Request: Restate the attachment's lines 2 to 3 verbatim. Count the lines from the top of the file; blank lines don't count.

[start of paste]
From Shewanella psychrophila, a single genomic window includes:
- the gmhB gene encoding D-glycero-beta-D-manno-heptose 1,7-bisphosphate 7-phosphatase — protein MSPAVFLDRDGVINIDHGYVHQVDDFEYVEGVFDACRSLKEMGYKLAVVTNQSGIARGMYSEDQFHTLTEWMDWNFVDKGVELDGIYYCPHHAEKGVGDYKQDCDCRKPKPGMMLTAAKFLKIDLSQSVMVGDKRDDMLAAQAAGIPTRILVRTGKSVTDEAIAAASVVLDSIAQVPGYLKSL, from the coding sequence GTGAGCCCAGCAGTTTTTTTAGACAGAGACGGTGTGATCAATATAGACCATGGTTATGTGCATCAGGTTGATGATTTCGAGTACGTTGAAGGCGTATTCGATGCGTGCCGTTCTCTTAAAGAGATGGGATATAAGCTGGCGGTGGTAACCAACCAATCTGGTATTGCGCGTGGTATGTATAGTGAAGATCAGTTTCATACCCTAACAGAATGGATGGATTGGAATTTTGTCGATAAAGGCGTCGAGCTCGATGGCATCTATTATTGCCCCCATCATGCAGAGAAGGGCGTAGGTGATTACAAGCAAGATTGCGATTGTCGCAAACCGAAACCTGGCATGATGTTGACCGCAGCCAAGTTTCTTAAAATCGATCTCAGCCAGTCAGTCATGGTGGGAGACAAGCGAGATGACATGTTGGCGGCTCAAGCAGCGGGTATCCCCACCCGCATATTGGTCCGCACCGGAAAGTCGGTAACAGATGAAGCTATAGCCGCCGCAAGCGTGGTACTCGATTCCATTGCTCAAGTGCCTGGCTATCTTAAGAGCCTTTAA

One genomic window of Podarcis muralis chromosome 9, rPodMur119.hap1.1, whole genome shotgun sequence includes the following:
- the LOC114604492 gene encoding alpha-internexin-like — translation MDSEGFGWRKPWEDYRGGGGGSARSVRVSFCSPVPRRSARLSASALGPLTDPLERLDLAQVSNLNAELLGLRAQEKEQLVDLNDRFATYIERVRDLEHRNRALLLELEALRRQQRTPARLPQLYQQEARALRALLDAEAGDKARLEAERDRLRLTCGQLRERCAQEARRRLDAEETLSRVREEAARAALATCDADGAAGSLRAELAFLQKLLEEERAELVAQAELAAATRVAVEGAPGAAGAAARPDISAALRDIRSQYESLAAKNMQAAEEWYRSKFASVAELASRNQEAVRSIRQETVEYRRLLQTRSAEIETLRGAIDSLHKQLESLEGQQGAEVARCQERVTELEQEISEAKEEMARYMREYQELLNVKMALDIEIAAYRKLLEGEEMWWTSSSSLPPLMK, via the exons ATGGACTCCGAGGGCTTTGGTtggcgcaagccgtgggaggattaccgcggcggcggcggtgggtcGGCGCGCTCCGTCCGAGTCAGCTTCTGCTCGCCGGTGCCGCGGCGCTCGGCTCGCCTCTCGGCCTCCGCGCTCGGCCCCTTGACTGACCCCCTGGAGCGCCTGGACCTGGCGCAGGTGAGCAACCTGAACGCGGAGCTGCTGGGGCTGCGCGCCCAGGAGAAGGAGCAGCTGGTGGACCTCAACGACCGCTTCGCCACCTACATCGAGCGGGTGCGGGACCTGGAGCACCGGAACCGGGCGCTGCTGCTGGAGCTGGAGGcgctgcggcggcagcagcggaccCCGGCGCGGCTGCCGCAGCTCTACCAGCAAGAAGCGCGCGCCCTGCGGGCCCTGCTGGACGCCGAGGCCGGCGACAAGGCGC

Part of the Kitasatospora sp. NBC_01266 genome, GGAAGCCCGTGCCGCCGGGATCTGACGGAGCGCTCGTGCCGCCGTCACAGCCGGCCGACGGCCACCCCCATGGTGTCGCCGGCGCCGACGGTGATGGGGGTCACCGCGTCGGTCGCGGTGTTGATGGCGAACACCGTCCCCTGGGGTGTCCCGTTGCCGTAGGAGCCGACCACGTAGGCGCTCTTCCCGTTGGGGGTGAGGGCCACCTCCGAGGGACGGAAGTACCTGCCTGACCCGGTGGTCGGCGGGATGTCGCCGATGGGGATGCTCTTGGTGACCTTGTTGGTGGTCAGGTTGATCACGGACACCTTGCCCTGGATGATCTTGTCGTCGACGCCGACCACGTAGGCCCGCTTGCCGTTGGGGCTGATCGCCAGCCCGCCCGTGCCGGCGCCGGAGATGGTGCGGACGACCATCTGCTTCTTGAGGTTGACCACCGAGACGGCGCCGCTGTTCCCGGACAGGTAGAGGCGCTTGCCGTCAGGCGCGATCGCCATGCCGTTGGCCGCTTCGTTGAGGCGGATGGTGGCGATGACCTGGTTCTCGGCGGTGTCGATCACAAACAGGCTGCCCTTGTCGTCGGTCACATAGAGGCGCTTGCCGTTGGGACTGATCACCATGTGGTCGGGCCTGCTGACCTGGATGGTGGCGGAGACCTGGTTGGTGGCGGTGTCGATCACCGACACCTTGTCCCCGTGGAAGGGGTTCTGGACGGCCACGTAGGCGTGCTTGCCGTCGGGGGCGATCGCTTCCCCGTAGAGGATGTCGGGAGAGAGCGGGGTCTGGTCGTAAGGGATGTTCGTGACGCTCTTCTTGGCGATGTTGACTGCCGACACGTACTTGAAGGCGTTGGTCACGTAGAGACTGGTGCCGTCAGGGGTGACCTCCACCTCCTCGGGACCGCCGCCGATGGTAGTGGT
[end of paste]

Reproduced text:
- the gmhB gene encoding D-glycero-beta-D-manno-heptose 1,7-bisphosphate 7-phosphatase — protein MSPAVFLDRDGVINIDHGYVHQVDDFEYVEGVFDACRSLKEMGYKLAVVTNQSGIARGMYSEDQFHTLTEWMDWNFVDKGVELDGIYYCPHHAEKGVGDYKQDCDCRKPKPGMMLTAAKFLKIDLSQSVMVGDKRDDMLAAQAAGIPTRILVRTGKSVTDEAIAAASVVLDSIAQVPGYLKSL, from the coding sequence GTGAGCCCAGCAGTTTTTTTAGACAGAGACGGTGTGATCAATATAGACCATGGTTATGTGCATCAGGTTGATGATTTCGAGTACGTTGAAGGCGTATTCGATGCGTGCCGTTCTCTTAAAGAGATGGGATATAAGCTGGCGGTGGTAACCAACCAATCTGGTATTGCGCGTGGTATGTATAGTGAAGATCAGTTTCATACCCTAACAGAATGGATGGATTGGAATTTTGTCGATAAAGGCGTCGAGCTCGATGGCATCTATTATTGCCCCCATCATGCAGAGAAGGGCGTAGGTGATTACAAGCAAGATTGCGATTGTCGCAAACCGAAACCTGGCATGATGTTGACCGCAGCCAAGTTTCTTAAAATCGATCTCAGCCAGTCAGTCATGGTGGGAGACAAGCGAGATGACATGTTGGCGGCTCAAGCAGCGGGTATCCCCACCCGCATATTGGTCCGCACCGGAAAGTCGGTAACAGATGAAGCTATAGCCGCCGCAAGCGTGGTACTCGATTCCATTGCTCAAGTGCCTGGCTATCTTAAGAGCCTTTAA

One genomic window of Podarcis muralis chromosome 9, rPodMur119.hap1.1, whole genome shotgun sequence includes the following: